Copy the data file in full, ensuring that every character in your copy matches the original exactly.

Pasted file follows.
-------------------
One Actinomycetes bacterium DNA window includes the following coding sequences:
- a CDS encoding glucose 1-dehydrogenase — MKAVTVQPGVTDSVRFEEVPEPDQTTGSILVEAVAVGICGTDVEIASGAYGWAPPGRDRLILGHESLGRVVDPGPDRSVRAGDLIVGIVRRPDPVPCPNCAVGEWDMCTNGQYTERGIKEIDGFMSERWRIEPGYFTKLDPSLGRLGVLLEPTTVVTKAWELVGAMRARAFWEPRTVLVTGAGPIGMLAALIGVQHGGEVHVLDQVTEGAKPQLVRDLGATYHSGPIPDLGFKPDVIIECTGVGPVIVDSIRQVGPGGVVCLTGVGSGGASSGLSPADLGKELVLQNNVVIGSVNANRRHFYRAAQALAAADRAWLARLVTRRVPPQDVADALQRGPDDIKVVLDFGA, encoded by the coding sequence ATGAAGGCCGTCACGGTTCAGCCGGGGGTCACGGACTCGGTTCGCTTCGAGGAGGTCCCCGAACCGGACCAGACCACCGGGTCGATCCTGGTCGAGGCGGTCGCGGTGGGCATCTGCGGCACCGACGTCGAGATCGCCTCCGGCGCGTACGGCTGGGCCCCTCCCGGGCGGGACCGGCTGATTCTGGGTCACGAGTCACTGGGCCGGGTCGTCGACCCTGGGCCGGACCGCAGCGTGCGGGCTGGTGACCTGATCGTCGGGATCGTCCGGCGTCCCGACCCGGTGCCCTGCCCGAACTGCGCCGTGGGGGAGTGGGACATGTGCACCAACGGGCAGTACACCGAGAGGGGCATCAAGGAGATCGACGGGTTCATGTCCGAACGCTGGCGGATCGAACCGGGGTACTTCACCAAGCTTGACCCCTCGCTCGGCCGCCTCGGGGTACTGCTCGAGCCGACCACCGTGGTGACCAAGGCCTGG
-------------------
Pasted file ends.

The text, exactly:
One Actinomycetes bacterium DNA window includes the following coding sequences:
- a CDS encoding glucose 1-dehydrogenase — MKAVTVQPGVTDSVRFEEVPEPDQTTGSILVEAVAVGICGTDVEIASGAYGWAPPGRDRLILGHESLGRVVDPGPDRSVRAGDLIVGIVRRPDPVPCPNCAVGEWDMCTNGQYTERGIKEIDGFMSERWRIEPGYFTKLDPSLGRLGVLLEPTTVVTKAWELVGAMRARAFWEPRTVLVTGAGPIGMLAALIGVQHGGEVHVLDQVTEGAKPQLVRDLGATYHSGPIPDLGFKPDVIIECTGVGPVIVDSIRQVGPGGVVCLTGVGSGGASSGLSPADLGKELVLQNNVVIGSVNANRRHFYRAAQALAAADRAWLARLVTRRVPPQDVADALQRGPDDIKVVLDFGA, encoded by the coding sequence ATGAAGGCCGTCACGGTTCAGCCGGGGGTCACGGACTCGGTTCGCTTCGAGGAGGTCCCCGAACCGGACCAGACCACCGGGTCGATCCTGGTCGAGGCGGTCGCGGTGGGCATCTGCGGCACCGACGTCGAGATCGCCTCCGGCGCGTACGGCTGGGCCCCTCCCGGGCGGGACCGGCTGATTCTGGGTCACGAGTCACTGGGCCGGGTCGTCGACCCTGGGCCGGACCGCAGCGTGCGGGCTGGTGACCTGATCGTCGGGATCGTCCGGCGTCCCGACCCGGTGCCCTGCCCGAACTGCGCCGTGGGGGAGTGGGACATGTGCACCAACGGGCAGTACACCGAGAGGGGCATCAAGGAGATCGACGGGTTCATGTCCGAACGCTGGCGGATCGAACCGGGGTACTTCACCAAGCTTGACCCCTCGCTCGGCCGCCTCGGGGTACTGCTCGAGCCGACCACCGTGGTGACCAAGGCCTGG